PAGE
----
SERVICE NO: 2807
YEAR OF BIRTH: 1887
PLACE OF BIRTH: Merino
DATE OF ENLISTMENT: 19 August 1914
PLACE OF ENLISTMENT: Melbourne
AGE AT ENLISTMENT: 27
UNIT: 45th Battery, Australian Field Artillery
FATE: Died of Wounds – 13 December 1917 – Steenwerck, France
Hubert Graves was born at Merino in 1887, a son of policeman Edwin Graves and Agnes McElroy and one of nine children of the couple. Edwin, who started his policing career in Hamilton, was stationed at Merino from 1887 and by 1889 stationed at Portland. In 1892, he was appointed gaoler at the Portland Gaol. In February 1900, Edwin took up a sub-inspector role in Melbourne but by the end of 1900, the family were heading back to the Western District when Edwin was promoted to sub-Inspector of the Warrnambool district. While in Warrnambool, Hubert attended Warrnambool College.
Edwin was again promoted in 1904 to Inspector and the Graves family returned to Melbourne. Hubert was seventeen by that time. They first lived in Carlton and then Harding Street, Coburg. Hubert worked for an auctioneer’s business as a commission agent and was a member of the Coburg ANA. He played tennis for Coburg’s Holy Trinity Church.
When war broke, Hubert was among the early enlistments. He left for Egypt arriving on 30 April 1915 and then went to Gallipoli on 3 August. While at Gallipoli, Hubert was transferred to the 2nd Field Artillery Brigade. He injured his back in October and sailed to Egypt for a stay in hospital at Heliopolis. He was discharged in November and took up base duties.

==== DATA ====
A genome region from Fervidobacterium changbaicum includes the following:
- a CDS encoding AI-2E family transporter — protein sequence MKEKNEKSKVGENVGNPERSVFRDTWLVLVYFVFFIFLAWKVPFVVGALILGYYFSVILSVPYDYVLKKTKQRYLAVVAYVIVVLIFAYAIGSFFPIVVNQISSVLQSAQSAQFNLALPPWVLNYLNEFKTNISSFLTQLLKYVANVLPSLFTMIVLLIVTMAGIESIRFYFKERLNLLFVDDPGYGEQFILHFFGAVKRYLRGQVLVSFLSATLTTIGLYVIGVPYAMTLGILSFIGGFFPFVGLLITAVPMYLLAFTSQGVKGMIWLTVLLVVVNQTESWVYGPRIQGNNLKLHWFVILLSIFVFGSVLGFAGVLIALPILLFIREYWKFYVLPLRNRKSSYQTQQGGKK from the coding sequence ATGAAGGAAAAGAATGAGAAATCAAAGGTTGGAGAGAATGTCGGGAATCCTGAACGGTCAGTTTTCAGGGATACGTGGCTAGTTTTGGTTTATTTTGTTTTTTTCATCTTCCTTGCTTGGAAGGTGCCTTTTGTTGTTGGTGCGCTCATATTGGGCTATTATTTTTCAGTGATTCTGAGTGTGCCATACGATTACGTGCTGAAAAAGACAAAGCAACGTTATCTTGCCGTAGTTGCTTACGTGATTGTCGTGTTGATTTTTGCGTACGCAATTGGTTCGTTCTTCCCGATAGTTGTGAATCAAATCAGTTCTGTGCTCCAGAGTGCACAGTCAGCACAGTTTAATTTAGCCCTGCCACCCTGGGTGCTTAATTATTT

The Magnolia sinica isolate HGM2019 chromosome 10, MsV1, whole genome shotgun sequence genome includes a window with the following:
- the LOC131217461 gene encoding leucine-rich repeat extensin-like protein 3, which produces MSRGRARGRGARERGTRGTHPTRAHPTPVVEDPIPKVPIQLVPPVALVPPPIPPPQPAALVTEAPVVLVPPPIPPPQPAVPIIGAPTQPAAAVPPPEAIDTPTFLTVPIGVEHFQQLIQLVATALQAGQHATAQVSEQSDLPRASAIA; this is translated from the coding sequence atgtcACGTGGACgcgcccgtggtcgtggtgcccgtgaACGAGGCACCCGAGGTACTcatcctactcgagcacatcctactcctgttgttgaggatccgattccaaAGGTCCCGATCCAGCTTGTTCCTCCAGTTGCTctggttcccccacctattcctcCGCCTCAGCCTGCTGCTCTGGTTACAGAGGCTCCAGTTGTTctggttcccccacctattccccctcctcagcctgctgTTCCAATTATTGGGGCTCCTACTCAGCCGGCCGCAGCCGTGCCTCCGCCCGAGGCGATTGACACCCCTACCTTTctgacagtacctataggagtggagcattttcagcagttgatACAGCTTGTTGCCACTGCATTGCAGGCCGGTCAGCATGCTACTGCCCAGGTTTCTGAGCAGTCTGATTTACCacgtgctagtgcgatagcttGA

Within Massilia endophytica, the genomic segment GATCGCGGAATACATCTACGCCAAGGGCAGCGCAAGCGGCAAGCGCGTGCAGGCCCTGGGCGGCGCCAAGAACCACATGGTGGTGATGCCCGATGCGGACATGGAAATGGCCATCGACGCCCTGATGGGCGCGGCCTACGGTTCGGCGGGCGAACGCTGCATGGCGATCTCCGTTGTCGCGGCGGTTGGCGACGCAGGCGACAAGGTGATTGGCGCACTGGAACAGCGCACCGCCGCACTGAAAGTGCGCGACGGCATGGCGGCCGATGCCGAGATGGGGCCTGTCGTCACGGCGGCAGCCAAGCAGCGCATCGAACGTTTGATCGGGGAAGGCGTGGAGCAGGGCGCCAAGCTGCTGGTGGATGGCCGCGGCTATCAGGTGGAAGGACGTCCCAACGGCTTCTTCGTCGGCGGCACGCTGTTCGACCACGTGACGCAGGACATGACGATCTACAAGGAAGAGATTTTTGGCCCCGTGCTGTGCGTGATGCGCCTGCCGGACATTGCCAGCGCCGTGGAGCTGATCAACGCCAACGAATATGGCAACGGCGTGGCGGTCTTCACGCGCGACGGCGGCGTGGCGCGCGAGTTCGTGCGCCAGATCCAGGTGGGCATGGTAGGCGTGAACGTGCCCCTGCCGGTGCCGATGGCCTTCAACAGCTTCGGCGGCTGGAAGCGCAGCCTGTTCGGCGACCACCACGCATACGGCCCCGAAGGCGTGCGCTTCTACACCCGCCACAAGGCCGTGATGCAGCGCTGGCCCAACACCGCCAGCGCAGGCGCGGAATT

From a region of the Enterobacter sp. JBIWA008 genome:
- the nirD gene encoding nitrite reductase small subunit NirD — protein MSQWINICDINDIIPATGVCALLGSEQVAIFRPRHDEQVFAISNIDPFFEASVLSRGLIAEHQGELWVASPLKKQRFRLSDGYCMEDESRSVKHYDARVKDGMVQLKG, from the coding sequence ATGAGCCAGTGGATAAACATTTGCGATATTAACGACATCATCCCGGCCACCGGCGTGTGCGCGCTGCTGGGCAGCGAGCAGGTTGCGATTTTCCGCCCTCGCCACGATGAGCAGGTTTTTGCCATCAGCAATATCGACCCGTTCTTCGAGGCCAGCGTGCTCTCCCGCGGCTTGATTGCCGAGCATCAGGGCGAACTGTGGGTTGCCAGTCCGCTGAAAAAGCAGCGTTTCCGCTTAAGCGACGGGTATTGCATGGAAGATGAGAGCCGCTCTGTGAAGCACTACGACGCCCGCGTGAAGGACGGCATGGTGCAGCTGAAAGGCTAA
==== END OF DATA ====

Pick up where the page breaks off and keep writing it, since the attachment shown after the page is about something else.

Back at home, Hubert’s younger brothers had enlisted. Eric, a doctor with the 11th Field Ambulance and Richard with the 5th Battalion. His parents had moved to Benalta in Nimmo Street, Essendon and it was there in December 1915, Hubert’s mother Agnes died.
In April 1916, Hubert transferred to the 45th Battery, Australian Field Artillery and in October 1916, Hubert went to France. Over the next year, Hubert spent time in France and Belgium. On 4 December 1917, he was back in France and was promoted to Battery Quartermaster Sergeant. Just after a midday a bit over a week later, men were unloading a supply truck near Steenwerck, France. One of the men picked up a bomb lying on the ground close by. After examining it, he dropped it back on to the ground. The bomb exploded killing five men instantly and wounding another five. Hubert was hit in the right thigh. He was taken to the 2nd Australian Casualty Clearing Station at Trois Arbres (below) but he died from his wounds.
Hubert was buried at the Trois Arbres Cemetery (below).
Edwin Graves heard the news of Hubert’s death soon after the event.
Hubert’s two brothers both returned home safely. Edwin Graves died in 1927.
Hubert Graves is remembered on Hamilton’s Christ Church Anglican Church Roll of Honour.